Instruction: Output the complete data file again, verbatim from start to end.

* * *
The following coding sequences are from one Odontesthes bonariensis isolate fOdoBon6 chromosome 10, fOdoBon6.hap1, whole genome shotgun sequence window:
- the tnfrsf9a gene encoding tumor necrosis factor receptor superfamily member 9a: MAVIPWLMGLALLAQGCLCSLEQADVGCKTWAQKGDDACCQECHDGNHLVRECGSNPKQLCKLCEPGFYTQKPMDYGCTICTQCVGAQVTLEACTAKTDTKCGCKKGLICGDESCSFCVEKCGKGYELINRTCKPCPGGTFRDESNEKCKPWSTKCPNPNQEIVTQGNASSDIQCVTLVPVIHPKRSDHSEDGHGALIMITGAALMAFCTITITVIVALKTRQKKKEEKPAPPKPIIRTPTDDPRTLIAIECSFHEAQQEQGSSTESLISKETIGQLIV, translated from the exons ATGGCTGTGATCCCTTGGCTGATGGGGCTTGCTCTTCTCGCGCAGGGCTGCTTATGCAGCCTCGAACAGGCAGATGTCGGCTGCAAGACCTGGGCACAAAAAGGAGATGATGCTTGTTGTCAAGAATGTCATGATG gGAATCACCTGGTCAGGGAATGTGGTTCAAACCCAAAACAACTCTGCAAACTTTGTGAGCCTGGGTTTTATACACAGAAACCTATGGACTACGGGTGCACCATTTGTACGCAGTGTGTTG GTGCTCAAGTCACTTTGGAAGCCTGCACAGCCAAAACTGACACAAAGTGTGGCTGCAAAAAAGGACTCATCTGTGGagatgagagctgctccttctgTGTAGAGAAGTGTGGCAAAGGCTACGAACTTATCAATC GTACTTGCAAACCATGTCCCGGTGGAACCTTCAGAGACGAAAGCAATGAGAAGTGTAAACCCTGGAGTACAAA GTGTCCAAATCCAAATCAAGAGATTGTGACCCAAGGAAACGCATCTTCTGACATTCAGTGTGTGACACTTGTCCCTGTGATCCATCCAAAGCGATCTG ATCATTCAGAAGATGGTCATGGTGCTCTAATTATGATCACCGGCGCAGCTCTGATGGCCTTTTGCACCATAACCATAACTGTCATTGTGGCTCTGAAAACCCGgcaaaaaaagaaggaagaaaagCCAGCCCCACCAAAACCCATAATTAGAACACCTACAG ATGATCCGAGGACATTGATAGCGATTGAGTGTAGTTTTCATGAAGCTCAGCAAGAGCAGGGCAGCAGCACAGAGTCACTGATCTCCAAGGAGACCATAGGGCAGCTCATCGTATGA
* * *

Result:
The following coding sequences are from one Odontesthes bonariensis isolate fOdoBon6 chromosome 10, fOdoBon6.hap1, whole genome shotgun sequence window:
- the tnfrsf9a gene encoding tumor necrosis factor receptor superfamily member 9a: MAVIPWLMGLALLAQGCLCSLEQADVGCKTWAQKGDDACCQECHDGNHLVRECGSNPKQLCKLCEPGFYTQKPMDYGCTICTQCVGAQVTLEACTAKTDTKCGCKKGLICGDESCSFCVEKCGKGYELINRTCKPCPGGTFRDESNEKCKPWSTKCPNPNQEIVTQGNASSDIQCVTLVPVIHPKRSDHSEDGHGALIMITGAALMAFCTITITVIVALKTRQKKKEEKPAPPKPIIRTPTDDPRTLIAIECSFHEAQQEQGSSTESLISKETIGQLIV, translated from the exons ATGGCTGTGATCCCTTGGCTGATGGGGCTTGCTCTTCTCGCGCAGGGCTGCTTATGCAGCCTCGAACAGGCAGATGTCGGCTGCAAGACCTGGGCACAAAAAGGAGATGATGCTTGTTGTCAAGAATGTCATGATG gGAATCACCTGGTCAGGGAATGTGGTTCAAACCCAAAACAACTCTGCAAACTTTGTGAGCCTGGGTTTTATACACAGAAACCTATGGACTACGGGTGCACCATTTGTACGCAGTGTGTTG GTGCTCAAGTCACTTTGGAAGCCTGCACAGCCAAAACTGACACAAAGTGTGGCTGCAAAAAAGGACTCATCTGTGGagatgagagctgctccttctgTGTAGAGAAGTGTGGCAAAGGCTACGAACTTATCAATC GTACTTGCAAACCATGTCCCGGTGGAACCTTCAGAGACGAAAGCAATGAGAAGTGTAAACCCTGGAGTACAAA GTGTCCAAATCCAAATCAAGAGATTGTGACCCAAGGAAACGCATCTTCTGACATTCAGTGTGTGACACTTGTCCCTGTGATCCATCCAAAGCGATCTG ATCATTCAGAAGATGGTCATGGTGCTCTAATTATGATCACCGGCGCAGCTCTGATGGCCTTTTGCACCATAACCATAACTGTCATTGTGGCTCTGAAAACCCGgcaaaaaaagaaggaagaaaagCCAGCCCCACCAAAACCCATAATTAGAACACCTACAG ATGATCCGAGGACATTGATAGCGATTGAGTGTAGTTTTCATGAAGCTCAGCAAGAGCAGGGCAGCAGCACAGAGTCACTGATCTCCAAGGAGACCATAGGGCAGCTCATCGTATGA